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Homesingapore businessThe Big Read: With no foolproof way to prevent banking and e-payment...

The Big Read: With no foolproof way to prevent banking and e-payment outages, what can businesses and consumers do?

SINGAPORE: A long-awaited date for Ms Nazrana Shaheen with her national serviceman boyfriend ended up being cut short, no thanks to a banking services disruption by DBS and Citibank on Oct 14.

The 20-year-old social media executive and her boyfriend both tried to use their DBS debit cards to pay for their meal at Ngee Ann City but were left embarrassed as their payment attempts failed. 

“We checked for the nearest ATM (automated teller machine) to withdraw cash, thinking that it was just digital services being down, but we reached the machine only to find out that we couldn’t withdraw cash either.”

While Ms Nazrana had just enough to foot the bill using the limited funds in her emergency Oversea-Chinese Banking Corporation (OCBC) bank account, her date came to a grinding halt as the couple could not access their funds in their DBS accounts.

“The recent service disruption has definitely changed my opinion on the reliability of e-payments, especially DBS because this is not the first time I’ve encountered such a disruption from the company,” she added. 

Related:

DBS and Citi digital banking services down; all ATMs working again

'This is not supposed to happen': Experts on DBS, Citi outage caused by data centre failure

Also caught off guard was 42-year-old Nadya Salyriana Sallehin, a travel consultant, who did not have cash on hand to pay for her family’s dinner at Tampines. 

Since the family’s initial plan to go on a day trip to Johor Bahru was cancelled due to the Saturday jam, Ms Nadya only had Malaysian ringgit with her, along with her usual contactless mode of payments. 

With the payment terminal at the restaurant she was dining at being affected by the disruption, and unable to withdraw cash from an ATM, Ms Nadya jokingly asked its staff: “Do you accept Malaysian ringgit?”

Both Ms Nazrana and Ms Nadya posted TikTok videos on Oct 14 about their experience of the banking outage, which have since garnered over 44,000 and 220,000 views respectively. 

Like many of the comments on their videos made by equally affected Singaporeans, the two women found this month’s banking services disruption to be an important lesson in always having alternative modes of payment such as cash. 

“I only started going out cashless this year, but when this happened, it was a wake-up call,” said Ms Nadya. 

“The inconvenience is not just on us, but … on the vendors as well. For a vendor to trust that you’re going to come back and pay is also another question mark – but sometimes you need a painful lesson to realise that it’s not good to not have cash all the way.” 

The disruption saw banking services by DBS and Citibank being down from the afternoon of Oct 14 – a Saturday – due to an issue at the data centre used by both banks.

The outage caused issues with the usage of ATMs, Citi credit cards, PayNow and investments made via the Citi Mobile App or Citibank Online, said Citi Singapore. 

After over 12 hours of the disruption, which DBS first confirmed in a Facebook post at 4.37pm, DBS announced that services had been fully restored overnight. Citibank’s services were also restored overnight. 

The outage follows two DBS online banking and payment services disruptions earlier this year, after which the Monetary Authority of Singapore (MAS) imposed an additional capital requirement on DBS.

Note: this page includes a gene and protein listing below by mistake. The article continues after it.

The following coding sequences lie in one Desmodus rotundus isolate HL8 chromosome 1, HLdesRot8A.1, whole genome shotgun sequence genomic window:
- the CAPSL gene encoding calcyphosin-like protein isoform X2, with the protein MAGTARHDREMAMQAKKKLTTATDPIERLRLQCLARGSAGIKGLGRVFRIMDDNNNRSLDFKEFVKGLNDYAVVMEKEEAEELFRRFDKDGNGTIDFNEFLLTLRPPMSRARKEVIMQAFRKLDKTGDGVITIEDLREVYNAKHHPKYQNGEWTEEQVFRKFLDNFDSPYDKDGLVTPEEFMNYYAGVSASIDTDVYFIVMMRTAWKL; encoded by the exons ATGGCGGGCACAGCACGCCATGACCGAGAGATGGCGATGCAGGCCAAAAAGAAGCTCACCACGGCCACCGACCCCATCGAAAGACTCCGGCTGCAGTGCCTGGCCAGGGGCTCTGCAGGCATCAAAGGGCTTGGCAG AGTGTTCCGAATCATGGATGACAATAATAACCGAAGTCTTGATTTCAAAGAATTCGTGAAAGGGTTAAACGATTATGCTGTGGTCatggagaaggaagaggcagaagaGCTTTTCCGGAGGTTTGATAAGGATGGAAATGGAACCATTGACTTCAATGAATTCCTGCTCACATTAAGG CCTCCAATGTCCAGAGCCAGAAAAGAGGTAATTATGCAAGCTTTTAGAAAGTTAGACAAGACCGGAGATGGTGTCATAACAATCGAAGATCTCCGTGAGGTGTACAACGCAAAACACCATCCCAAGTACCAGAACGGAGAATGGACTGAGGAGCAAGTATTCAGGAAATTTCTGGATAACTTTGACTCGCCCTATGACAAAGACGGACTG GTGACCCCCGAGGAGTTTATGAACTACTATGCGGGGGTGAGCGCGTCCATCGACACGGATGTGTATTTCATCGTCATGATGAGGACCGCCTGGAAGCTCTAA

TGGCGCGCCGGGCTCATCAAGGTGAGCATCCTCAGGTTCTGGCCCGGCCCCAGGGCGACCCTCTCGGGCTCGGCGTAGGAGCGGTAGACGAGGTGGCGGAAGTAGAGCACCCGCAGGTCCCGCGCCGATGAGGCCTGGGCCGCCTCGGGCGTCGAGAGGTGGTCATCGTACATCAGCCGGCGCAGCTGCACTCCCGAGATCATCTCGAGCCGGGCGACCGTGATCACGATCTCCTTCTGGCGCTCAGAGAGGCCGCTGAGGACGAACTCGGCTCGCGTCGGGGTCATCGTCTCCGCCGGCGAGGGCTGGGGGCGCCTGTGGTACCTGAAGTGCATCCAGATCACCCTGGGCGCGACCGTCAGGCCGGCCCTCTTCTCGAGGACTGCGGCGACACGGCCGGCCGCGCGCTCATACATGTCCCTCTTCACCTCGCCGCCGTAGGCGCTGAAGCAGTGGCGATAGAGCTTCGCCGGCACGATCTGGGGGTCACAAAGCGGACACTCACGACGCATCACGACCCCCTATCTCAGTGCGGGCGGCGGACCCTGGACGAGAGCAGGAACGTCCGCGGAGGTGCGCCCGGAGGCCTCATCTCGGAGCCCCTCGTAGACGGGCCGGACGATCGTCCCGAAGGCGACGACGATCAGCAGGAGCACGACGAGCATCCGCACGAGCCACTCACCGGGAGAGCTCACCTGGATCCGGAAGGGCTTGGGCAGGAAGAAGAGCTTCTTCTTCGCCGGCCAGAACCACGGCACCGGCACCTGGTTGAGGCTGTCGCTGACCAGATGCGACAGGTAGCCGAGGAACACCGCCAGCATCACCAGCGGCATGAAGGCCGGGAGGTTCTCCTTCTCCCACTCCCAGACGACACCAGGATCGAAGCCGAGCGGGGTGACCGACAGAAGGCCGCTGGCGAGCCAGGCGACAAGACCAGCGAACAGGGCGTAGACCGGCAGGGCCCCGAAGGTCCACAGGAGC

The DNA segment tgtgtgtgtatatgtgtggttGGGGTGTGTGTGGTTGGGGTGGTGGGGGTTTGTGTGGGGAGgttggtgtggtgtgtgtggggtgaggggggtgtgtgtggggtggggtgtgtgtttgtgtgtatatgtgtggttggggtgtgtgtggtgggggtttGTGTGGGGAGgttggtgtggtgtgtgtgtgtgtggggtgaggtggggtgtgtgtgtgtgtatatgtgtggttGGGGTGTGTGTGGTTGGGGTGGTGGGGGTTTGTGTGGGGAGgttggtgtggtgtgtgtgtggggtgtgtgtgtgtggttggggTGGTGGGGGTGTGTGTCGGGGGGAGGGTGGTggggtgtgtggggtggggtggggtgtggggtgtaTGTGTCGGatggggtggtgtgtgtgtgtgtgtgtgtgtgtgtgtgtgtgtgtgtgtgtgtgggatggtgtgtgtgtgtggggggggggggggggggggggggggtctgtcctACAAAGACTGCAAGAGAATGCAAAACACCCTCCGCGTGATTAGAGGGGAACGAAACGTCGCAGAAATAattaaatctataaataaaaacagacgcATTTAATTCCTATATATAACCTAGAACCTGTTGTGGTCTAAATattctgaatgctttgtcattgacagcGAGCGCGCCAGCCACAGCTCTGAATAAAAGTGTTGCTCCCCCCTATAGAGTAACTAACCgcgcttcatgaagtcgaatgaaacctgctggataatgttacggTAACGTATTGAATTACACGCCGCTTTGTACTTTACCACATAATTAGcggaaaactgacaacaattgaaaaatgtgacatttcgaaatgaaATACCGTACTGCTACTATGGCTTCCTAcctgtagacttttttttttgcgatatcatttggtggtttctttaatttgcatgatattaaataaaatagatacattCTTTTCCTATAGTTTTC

Likewise, Ms Nadya, who was unable to withdraw cash or use her credit cards, had no choice but to promise the restaurant that she would return to settle her dining bill once banking services were restored. She even showed the staff the TikTok clip she had filmed of ATMs bearing the message “this terminal is temporarily offline”. 

“Fortunately, a lot of the vendors were empathetic towards customers, so they accepted the ‘I owe you’ until I paid them the following day,” she said.  

Many other businesses also had to embrace the trust-based system on the spot.

Ms Sidney Lim, co-founder of NearesTTen Curated Thrift Store, chose to let 13 affected customers walk out with their items without paying, anticipating that they would be able to transfer the owed payment once digital banking services were restored.

“We requested them to leave us a direct message on Instagram, including a photo of their items and the total price. Our part-timer also recorded down all the Instagram handles (of those) who owed us the payment as it would be easier for us to keep track and tally the sales,” she said.

The total amount owed came up to around S$510, which Ms Lim was able to recover over a period of two days after bank services were restored.

PREFERENCE FOR CASHLESS PAYMENT: BUSINESSES 

While some businesses resorted to manual tracking during the banking services disruption, others said they were mostly able to continue with business as usual, with customers paying via alternative payment modes.

Mr Colin Chen, founder of cafe Hello Arigato, which has four outlets across Singapore that accept only cashless modes of payments, said that its business was largely unaffected as customers used cards from other banks or opted to pay via GrabPay, an e-wallet.

As the cafe uses an international payment services provider and not terminals from the affected local banks, its payment terminals remained functional.

“Once customers realised the payments weren’t working they swapped to another card that worked, so we’re lucky that there were other banks or credit card providers that weren’t affected.”

Experts similarly told TODAY that for some businesses, the benefits of accepting only digital payments – such as streamlining operations and reducing the risks associated with handling cash – eclipse the potential drawbacks and impact of service disruptions. 

“The convenience and speed of digital transactions also enhance customer experience,” said Dr Lee from NUS Business School.

Agreeing, Dr Gordon R Clarke, managing director of payment services consulting company Monetics, said that record keeping automatically provided with digital transactions can help businesses save time both on issuing change and on cash reconciliation.

LESSONS FOR BANKS, BUSINESSES AND CONSUMERS